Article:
--- Brent Meeker <[EMAIL PROTECTED]> wrote:

> > 
> > ----- Original Message -----
> > From: "Brent Meeker" <[EMAIL PROTECTED]>
> > To: <everything-list@googlegroups.com>
> > Sent: Sunday, July 02, 2006 2:54 PM
> > Subject: Re: A calculus of personal identity
> > 
> > 
> > 
> > Bruno Marchal wrote:
> > 
> >>Le 01-juil.-06, à 19:54, Brent Meeker a écrit :
> >>
> >>
> >>
> >>>Sure it is.  Just because something cannot be
> directly experienced
> >>>doesn't rule it out of a
> >>>scienctific model: quarks can't be observed, but
> their effects can.
> >>
> > Brent:
> > what gives you the right to "assume" a non
> experienceable quark as
> > described,
> > and 'assign' some observation (rather: math.
> conclusion) to "IT"?
> > Only after eliminating ALL (possible and
> impossible in our view) other cases
> > that might have led to the effect assigned to 
> "quarks" quae non sunt.
> > This is the very method by which conventional
> science arrives at paradoxes.
> > Sorry for the outburst, please read it in a mild
> tune of voice.
> > Thank you
> > 
> > John M
> I, or more accurately Murray Gell-Mann, didn't
> "assume" a non-experiencable quark; he created a 
> model of nuclear constituents and called them
> quarks.  Frank Wilcez showed why they would not be 
> observable individually.  But this model correctly
> predicted (not "assigned") the results found in 
> many subsequent experiments.  So it is a model in
> which I place some credence.
> You gotta problem with that!?
> Brent Meeker
YES, Brent, 'I gotta problem with that'. (It seems yoU

did not read my post in 'mild' enough tune) Gell- Mann

created a model to carry those assumptions (oops! math
predictions) which resulted in the 10^nth level
assumption from the caveman's first observation of
nature, adjusted continually by the ongoing epistemic
enrichment of human thinking. This limited model was
reduced to serve that ONE purpose and was cut off from
the 'rest of the world and its unlimited functions'. 
 I heard Gell-Mann in 1997 about 'complex models' and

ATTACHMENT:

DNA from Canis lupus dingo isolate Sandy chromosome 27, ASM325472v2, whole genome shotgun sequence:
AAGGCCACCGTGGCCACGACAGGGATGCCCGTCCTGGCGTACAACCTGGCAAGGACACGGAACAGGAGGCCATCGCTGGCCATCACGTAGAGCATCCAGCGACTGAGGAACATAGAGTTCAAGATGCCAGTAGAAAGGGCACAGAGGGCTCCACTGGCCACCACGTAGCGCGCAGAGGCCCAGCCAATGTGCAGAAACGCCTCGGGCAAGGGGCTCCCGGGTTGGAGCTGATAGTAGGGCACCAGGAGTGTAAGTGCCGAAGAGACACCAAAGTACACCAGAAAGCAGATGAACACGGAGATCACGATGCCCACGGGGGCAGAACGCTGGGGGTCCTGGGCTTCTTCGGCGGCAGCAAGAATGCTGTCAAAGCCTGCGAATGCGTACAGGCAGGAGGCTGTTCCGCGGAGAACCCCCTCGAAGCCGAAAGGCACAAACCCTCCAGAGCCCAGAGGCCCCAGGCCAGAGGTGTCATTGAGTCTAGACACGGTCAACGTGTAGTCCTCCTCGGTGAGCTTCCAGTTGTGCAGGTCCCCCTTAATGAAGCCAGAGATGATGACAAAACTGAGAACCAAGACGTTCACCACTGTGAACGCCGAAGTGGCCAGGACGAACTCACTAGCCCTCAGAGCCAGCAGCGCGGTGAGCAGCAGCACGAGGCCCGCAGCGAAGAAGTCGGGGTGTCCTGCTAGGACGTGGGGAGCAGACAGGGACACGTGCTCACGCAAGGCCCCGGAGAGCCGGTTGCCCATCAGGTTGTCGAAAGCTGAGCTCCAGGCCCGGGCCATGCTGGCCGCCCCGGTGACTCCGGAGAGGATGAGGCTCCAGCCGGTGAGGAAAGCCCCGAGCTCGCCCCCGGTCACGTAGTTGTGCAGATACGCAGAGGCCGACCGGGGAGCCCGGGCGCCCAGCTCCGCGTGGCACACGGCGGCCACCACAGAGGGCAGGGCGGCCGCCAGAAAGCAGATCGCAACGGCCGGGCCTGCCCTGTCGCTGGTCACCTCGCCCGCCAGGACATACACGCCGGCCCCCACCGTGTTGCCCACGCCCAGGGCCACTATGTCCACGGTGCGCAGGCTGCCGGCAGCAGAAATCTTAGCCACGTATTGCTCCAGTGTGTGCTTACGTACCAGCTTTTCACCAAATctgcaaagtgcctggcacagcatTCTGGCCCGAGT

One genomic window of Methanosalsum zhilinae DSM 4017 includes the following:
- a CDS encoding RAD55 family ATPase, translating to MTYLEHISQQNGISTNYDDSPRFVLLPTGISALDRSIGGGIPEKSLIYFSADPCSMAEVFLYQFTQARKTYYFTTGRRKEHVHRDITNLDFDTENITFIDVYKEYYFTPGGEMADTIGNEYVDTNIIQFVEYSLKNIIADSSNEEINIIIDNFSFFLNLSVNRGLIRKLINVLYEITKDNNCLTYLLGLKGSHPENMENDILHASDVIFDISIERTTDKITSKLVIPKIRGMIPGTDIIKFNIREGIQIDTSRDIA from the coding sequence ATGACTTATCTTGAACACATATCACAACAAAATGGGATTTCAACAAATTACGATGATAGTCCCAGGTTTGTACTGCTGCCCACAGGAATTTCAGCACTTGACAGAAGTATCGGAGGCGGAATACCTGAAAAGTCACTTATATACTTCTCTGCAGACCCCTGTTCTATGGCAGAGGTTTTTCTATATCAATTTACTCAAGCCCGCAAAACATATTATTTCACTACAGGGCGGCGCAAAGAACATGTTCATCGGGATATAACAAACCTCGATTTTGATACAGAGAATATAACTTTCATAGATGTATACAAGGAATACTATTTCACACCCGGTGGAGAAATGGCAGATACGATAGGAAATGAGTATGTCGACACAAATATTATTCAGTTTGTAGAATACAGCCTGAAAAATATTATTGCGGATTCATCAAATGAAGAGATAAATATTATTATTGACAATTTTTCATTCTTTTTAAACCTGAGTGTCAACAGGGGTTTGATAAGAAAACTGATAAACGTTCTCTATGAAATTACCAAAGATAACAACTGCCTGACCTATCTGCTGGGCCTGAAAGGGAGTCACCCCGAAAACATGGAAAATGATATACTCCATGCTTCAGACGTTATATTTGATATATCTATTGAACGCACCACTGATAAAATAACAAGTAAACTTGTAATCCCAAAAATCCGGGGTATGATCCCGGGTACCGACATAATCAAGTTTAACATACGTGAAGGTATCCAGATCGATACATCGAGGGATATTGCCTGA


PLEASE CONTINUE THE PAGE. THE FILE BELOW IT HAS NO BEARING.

found him excellent in the reductionist science. Some
people raised such points and he became impatient. I
liked his book and the quark story. If there is no
such thing as 'atom' or 'matter' for that matter, why
should I 'believe' a narrow nodel of its ingredient?
(I did not find any 'matterly' in the (sub)atomic
physical particles that could justify the hardess of a
tabletop. I was a 'belever' in physics 101 in college,
where reputable professors (books) recited the 
 'experiments' of others from the past and calculated
those models so drawn up with the topical limitatins
in beautiful equations. I got rid of all that when I
started to think. If I give in now to the quark, there
is no stop all the way to back to physics 101. I leave
that to the engineers and the technical inventors, who
created our fabulous technology and I use it happily.
Not as tools for some in-debth understanding
(including the 38 patents to my name either). 
Toothbrush vs Debussy. 
I claim my ignorance in a scientific agnosticism and
live with it. I am searching for words not too much
anchored in unwanted semantics to express what I feel
is right. It needs a "mother tongue". Unfortunately I
stopped using my mother tongue when I was still
sitting in my reductionist model (natural) science and
English is the 5th...
  I could use 2-300 more years for the search. 
Maybe there IS a Q-suicide with teleportation to some
other universe although THAT I consider not an
assumption but an illusion or an exaggerated sci-fi. 

Sorry if I annoyed you


You received this message because you are subscribed to the Google Groups 
"Everything List" group.
To post to this group, send email to everything-list@googlegroups.com
To unsubscribe from this group, send email to [EMAIL PROTECTED]
For more options, visit this group at 

Reply via email to